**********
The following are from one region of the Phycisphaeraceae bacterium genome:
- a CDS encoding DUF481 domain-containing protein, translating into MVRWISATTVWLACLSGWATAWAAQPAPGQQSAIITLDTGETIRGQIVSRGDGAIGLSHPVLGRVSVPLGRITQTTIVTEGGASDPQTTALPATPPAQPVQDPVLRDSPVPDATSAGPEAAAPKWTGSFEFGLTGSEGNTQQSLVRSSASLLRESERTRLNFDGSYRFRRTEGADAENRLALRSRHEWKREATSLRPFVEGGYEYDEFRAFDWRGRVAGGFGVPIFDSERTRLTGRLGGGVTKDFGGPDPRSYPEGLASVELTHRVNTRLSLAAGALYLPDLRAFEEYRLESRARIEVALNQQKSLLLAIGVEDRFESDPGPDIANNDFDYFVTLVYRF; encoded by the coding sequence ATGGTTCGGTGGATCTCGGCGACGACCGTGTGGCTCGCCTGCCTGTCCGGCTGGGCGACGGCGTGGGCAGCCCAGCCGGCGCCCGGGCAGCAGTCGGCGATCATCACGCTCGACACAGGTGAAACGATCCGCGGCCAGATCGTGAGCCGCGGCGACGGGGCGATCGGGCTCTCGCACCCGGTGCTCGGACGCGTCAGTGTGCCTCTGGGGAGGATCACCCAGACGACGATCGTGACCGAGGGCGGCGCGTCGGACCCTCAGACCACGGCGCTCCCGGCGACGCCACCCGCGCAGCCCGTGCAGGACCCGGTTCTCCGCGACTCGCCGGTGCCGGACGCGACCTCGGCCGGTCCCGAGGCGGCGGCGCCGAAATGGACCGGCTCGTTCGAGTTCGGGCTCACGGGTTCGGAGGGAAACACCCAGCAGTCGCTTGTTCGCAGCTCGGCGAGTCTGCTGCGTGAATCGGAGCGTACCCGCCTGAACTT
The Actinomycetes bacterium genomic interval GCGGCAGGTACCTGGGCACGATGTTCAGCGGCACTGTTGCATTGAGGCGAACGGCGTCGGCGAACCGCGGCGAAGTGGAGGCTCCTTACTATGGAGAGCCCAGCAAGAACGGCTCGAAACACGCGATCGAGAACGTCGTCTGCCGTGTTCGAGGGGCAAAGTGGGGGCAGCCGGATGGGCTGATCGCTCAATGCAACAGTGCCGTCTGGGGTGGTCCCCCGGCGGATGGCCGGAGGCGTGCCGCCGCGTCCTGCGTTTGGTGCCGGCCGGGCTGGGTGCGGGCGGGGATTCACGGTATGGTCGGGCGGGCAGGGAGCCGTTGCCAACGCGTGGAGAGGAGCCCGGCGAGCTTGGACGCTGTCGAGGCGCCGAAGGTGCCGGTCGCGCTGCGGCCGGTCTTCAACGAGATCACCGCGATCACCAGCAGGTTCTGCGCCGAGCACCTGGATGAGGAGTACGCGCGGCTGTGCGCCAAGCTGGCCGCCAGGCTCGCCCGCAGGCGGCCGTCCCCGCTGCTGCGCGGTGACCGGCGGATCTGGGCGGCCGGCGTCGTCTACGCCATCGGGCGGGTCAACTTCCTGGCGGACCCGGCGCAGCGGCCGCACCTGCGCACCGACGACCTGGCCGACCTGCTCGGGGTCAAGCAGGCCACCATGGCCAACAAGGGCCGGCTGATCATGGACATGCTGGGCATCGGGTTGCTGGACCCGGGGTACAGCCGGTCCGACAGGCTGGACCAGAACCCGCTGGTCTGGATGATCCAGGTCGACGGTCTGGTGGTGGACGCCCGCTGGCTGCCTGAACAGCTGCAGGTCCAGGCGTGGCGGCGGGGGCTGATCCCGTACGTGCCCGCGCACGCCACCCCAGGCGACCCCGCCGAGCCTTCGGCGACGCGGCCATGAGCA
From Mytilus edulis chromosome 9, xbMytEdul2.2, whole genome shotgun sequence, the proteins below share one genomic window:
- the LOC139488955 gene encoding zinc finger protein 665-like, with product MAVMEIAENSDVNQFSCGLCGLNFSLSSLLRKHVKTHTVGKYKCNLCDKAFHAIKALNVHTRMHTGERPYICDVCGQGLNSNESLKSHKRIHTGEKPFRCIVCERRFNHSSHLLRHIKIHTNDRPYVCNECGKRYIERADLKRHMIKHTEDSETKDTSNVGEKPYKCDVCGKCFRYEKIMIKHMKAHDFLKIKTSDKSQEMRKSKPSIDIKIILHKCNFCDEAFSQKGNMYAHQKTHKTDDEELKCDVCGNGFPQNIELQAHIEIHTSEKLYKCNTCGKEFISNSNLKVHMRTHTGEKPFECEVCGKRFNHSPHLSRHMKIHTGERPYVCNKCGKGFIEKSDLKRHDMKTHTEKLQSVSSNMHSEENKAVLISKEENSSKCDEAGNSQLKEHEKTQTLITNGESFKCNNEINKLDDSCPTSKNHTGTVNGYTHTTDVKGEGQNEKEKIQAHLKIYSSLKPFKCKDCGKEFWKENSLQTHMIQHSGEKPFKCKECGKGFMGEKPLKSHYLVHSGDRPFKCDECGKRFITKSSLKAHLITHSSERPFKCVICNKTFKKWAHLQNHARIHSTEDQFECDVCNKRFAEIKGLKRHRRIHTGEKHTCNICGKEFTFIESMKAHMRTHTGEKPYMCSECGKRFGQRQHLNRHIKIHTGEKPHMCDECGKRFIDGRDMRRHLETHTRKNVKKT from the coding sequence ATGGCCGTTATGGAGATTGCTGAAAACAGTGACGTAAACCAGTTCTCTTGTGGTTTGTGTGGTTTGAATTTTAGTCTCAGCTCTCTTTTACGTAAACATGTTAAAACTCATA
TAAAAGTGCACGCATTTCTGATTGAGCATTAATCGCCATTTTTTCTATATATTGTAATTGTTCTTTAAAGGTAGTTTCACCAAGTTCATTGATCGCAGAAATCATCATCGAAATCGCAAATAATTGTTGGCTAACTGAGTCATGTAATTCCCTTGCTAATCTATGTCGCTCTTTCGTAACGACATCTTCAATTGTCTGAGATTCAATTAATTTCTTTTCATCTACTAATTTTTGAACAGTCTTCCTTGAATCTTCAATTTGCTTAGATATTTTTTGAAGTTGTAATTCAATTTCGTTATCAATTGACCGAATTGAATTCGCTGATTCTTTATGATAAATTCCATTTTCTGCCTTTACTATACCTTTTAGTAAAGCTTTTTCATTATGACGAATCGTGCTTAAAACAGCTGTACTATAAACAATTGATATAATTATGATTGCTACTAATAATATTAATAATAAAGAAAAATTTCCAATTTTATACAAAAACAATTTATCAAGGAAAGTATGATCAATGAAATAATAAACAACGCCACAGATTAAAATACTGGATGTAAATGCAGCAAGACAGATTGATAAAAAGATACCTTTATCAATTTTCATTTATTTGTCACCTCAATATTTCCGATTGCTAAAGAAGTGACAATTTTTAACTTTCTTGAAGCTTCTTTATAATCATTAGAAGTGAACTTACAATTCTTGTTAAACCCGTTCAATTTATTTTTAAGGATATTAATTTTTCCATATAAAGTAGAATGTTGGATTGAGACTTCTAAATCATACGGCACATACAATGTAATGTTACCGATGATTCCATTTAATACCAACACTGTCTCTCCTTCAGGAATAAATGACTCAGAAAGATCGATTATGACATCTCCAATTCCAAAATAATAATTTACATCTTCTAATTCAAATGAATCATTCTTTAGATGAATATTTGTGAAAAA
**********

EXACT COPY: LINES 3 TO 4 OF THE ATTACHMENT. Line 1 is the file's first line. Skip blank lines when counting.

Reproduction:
The Actinomycetes bacterium genomic interval GCGGCAGGTACCTGGGCACGATGTTCAGCGGCACTGTTGCATTGAGGCGAACGGCGTCGGCGAACCGCGGCGAAGTGGAGGCTCCTTACTATGGAGAGCCCAGCAAGAACGGCTCGAAACACGCGATCGAGAACGTCGTCTGCCGTGTTCGAGGGGCAAAGTGGGGGCAGCCGGATGGGCTGATCGCTCAATGCAACAGTGCCGTCTGGGGTGGTCCCCCGGCGGATGGCCGGAGGCGTGCCGCCGCGTCCTGCGTTTGGTGCCGGCCGGGCTGGGTGCGGGCGGGGATTCACGGTATGGTCGGGCGGGCAGGGAGCCGTTGCCAACGCGTGGAGAGGAGCCCGGCGAGCTTGGACGCTGTCGAGGCGCCGAAGGTGCCGGTCGCGCTGCGGCCGGTCTTCAACGAGATCACCGCGATCACCAGCAGGTTCTGCGCCGAGCACCTGGATGAGGAGTACGCGCGGCTGTGCGCCAAGCTGGCCGCCAGGCTCGCCCGCAGGCGGCCGTCCCCGCTGCTGCGCGGTGACCGGCGGATCTGGGCGGCCGGCGTCGTCTACGCCATCGGGCGGGTCAACTTCCTGGCGGACCCGGCGCAGCGGCCGCACCTGCGCACCGACGACCTGGCCGACCTGCTCGGGGTCAAGCAGGCCACCATGGCCAACAAGGGCCGGCTGATCATGGACATGCTGGGCATCGGGTTGCTGGACCCGGGGTACAGCCGGTCCGACAGGCTGGACCAGAACCCGCTGGTCTGGATGATCCAGGTCGACGGTCTGGTGGTGGACGCCCGCTGGCTGCCTGAACAGCTGCAGGTCCAGGCGTGGCGGCGGGGGCTGATCCCGTACGTGCCCGCGCACGCCACCCCAGGCGACCCCGCCGAGCCTTCGGCGACGCGGCCATGAGCA
From Mytilus edulis chromosome 9, xbMytEdul2.2, whole genome shotgun sequence, the proteins below share one genomic window: